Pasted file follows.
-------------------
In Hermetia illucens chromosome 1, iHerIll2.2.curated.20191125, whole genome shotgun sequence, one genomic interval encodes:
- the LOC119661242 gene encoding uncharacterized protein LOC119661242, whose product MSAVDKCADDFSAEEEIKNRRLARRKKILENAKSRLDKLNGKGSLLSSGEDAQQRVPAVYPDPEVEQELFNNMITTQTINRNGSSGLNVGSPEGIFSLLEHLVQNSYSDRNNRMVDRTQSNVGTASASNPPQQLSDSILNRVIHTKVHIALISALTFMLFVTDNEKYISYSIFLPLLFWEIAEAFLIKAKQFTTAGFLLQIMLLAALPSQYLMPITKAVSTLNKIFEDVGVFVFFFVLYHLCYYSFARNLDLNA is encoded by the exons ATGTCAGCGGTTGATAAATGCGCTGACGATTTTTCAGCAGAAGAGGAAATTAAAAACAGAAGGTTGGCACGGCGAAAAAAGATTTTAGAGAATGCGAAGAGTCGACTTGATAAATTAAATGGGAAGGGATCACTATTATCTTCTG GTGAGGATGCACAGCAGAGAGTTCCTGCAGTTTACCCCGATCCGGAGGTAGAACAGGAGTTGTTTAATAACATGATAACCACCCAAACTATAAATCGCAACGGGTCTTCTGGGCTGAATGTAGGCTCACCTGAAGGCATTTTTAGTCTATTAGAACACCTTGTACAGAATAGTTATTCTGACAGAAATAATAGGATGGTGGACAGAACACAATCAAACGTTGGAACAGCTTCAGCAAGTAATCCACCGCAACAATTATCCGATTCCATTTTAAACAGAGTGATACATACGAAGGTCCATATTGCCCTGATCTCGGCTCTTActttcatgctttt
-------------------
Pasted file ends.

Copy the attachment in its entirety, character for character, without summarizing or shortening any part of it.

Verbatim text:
In Hermetia illucens chromosome 1, iHerIll2.2.curated.20191125, whole genome shotgun sequence, one genomic interval encodes:
- the LOC119661242 gene encoding uncharacterized protein LOC119661242, whose product MSAVDKCADDFSAEEEIKNRRLARRKKILENAKSRLDKLNGKGSLLSSGEDAQQRVPAVYPDPEVEQELFNNMITTQTINRNGSSGLNVGSPEGIFSLLEHLVQNSYSDRNNRMVDRTQSNVGTASASNPPQQLSDSILNRVIHTKVHIALISALTFMLFVTDNEKYISYSIFLPLLFWEIAEAFLIKAKQFTTAGFLLQIMLLAALPSQYLMPITKAVSTLNKIFEDVGVFVFFFVLYHLCYYSFARNLDLNA is encoded by the exons ATGTCAGCGGTTGATAAATGCGCTGACGATTTTTCAGCAGAAGAGGAAATTAAAAACAGAAGGTTGGCACGGCGAAAAAAGATTTTAGAGAATGCGAAGAGTCGACTTGATAAATTAAATGGGAAGGGATCACTATTATCTTCTG GTGAGGATGCACAGCAGAGAGTTCCTGCAGTTTACCCCGATCCGGAGGTAGAACAGGAGTTGTTTAATAACATGATAACCACCCAAACTATAAATCGCAACGGGTCTTCTGGGCTGAATGTAGGCTCACCTGAAGGCATTTTTAGTCTATTAGAACACCTTGTACAGAATAGTTATTCTGACAGAAATAATAGGATGGTGGACAGAACACAATCAAACGTTGGAACAGCTTCAGCAAGTAATCCACCGCAACAATTATCCGATTCCATTTTAAACAGAGTGATACATACGAAGGTCCATATTGCCCTGATCTCGGCTCTTActttcatgctttt